The problem with player-created content can be easily summed up: the number of people who think they have talent vastly outstrips the number of people who actually do. Perhaps for this reason, there were a lot of skeptics when Wish announced, some years ago, that they were thinking of allowing players to contribute quests to their games. According to this article, Horizons is close to implementing something like this.
Using a public copy of the game database, players and writers alike can use existing characters, enemies, and items to add or change their own quests. Tulga’s staff will evaluate these quests for quality before bringing the customized quests into the live game. These customized fan quests should certainly add a homespun dungeonmaster feel to the thousands of Tulga-crafted quests already in the game.
Back to the pixel mines I go. Today is my first day as the Lead Combat Designer for Bioware Austin. Having the luxury of time to pick and choose your next gig is always a pleasure, and I’m delighted at being able to snag this opportunity. Now for the frequently asked questions:
What are you working on?
I can’t tell you. But you knew that.
Are you excited?
If you really want to know more about what we’re doing, you can read this E3 interview with the BWA head honchos. The key quote for me:
“[There is] nothing like working for a company that’s all about quality,” explained [Gordon] Walton. The biggest thing they could stress was that no matter what, they are well funded, well organized and will be given all the time required to make their game the way they wanted to. BioWare, like Blizzard, does not rush things.
So yeah, I’m excited.
Original comment thread is here.
Not too long after the announcement that Shadowbane will survive in a new form comes word that another Ubi.com title, Uru Live, will be making a comeback, finally seeing the light of day as a GameTap downloadable product. (Another link). Continue reading
Forgive yet another Guitar Hero story: A Friend of Zen sent in this link to me: Freetar, a freeware (open-source?) Guitar Hero project in development, complete with an editor allowing you to mark up your own songs.
So, is this the coolest open-source app ever or is it stealing bread from the mouths of Harmonix? I got a ton of email from my last Guitar Hero update, most complaining that they too had to buy second controllers because the original controller becomes defective in a stiff breeze. That being the case, I suspect that most people will feel it makes things about even.
Original comments thread is here.
So yesterday was my last day at Wolfpack Studios, which is I believe now officially closed down. Yesterday was an odd day, with basically two dozen people sitting around chatting and playing Magic, waiting to be fired. Er, “downsized”. Whatever.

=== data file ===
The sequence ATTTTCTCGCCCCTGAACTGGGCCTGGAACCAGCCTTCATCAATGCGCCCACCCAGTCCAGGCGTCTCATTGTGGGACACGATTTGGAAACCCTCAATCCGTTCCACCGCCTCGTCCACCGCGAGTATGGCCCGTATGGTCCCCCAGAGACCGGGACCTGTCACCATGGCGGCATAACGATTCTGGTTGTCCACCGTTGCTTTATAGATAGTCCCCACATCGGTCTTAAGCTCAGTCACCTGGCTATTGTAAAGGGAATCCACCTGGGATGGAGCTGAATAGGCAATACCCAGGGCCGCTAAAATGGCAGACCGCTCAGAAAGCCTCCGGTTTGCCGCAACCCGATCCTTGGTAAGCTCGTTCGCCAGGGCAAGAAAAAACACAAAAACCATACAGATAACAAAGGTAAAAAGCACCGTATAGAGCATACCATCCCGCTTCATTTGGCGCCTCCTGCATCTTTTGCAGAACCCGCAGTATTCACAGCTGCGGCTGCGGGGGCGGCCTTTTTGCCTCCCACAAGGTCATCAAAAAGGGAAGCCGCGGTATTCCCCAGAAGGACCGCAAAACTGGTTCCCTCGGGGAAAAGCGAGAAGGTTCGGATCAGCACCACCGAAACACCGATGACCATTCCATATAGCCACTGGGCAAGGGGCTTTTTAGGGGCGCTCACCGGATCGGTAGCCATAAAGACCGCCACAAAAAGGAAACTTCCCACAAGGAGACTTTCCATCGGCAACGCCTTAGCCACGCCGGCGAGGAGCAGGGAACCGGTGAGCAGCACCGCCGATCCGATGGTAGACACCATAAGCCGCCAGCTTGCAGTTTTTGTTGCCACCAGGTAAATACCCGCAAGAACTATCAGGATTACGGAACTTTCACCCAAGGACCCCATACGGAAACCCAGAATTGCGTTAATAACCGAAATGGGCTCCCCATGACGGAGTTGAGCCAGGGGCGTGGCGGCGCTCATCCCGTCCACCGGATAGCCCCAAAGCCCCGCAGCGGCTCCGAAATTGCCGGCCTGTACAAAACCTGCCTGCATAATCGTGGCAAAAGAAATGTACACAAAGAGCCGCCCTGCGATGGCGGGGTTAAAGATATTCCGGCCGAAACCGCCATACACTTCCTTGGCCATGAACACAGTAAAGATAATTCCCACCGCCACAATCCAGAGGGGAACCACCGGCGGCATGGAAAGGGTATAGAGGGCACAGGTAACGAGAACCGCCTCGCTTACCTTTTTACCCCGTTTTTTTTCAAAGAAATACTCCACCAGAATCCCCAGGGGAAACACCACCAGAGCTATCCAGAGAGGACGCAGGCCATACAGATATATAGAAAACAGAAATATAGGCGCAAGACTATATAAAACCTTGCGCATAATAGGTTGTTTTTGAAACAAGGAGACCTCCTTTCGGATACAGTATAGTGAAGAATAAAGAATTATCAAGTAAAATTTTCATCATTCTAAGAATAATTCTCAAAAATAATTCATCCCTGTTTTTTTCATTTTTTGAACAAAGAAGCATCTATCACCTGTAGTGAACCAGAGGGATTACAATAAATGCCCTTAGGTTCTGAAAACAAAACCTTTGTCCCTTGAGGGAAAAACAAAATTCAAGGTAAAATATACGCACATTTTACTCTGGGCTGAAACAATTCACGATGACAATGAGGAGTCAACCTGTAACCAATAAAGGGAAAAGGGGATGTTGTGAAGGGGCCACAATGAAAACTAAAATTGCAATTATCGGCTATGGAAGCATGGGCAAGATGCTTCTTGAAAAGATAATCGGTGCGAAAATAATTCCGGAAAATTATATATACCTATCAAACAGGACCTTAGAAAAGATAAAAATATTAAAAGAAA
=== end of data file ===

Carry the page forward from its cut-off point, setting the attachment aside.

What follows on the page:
As it stands now, it looks like a new studio will arise phoenix-like from the ashes of Wolfpack. That new studio will initially work on providing contract service and support for other MMO developers, and use the earnings to pitch a next-generation MMO. Some of the contract work is lined up already. As for the original title, it’s far too soon to say what it will be.
As for Shadowbane, I see the rumor mill has already started to spin up, and some sort of announcement should be happening soon, so I’ll leave it at that.
As for me, I’m not joining in on the above adventures. I’m pursuing an altogether different alternative, which will be revealed all in good time.
Original comments thread is here.
So every now and then, I have a few people over to my place for gaming, drinking and various shenanigans. I try to do it every month or so, and lately, Guitar Hero’s been the big hit. The problem is, my guitar controller’s been kinda finicky lately. It occasionally thinks it’s disconnected when it’s not, and the only solution seems to be random jiggling, which while fun when involving hot women on trampolines, is somewhat distracting when one is in the process of appeasing the rock gods. Continue reading
Here’s the real measure of the success of Guitar Hero – bands have started giving Harmonix the real tracks to make the game from (previously, Harmonix used soundalike cover bands). From, of all people, Wil Wheaton:
Well, it turns out that Les Claypool, bass player and lead singer for Primus, is a huge Guitar Hero fan. When he found out they were doing Guitar Hero 2, he gave the team permission to include Primus’ first single John the Fisherman in the game. He also gave them the master tracks as recorded for their album Fizzle Fry, so when you play John the Fisherman in Guitar Hero 2, you’ll be playing along with Les, Larry “Ler” Lamond, and Tim “Herb” Alexander, just like you were with them in the studio in 1989.
Google’s Trend Tracker is the coolest thing ever (kudos to the fiancee for pointing it out). Compare, for example, this graph seeing how the smaller MMOs compete for attention.
Even more interesting is looking at the World of Warcraft vs EQ2 graph. Shortly before launch, the two weren’t that far apart in terms of attention and buzz, but the gap widened once they went live. Sure, there are undoubtedly other reasons for it, but one wonders if there is some sort of tipping point in between the two lines on the graph, which resulted in one game hitting critical mass and the other not doing so. Continue reading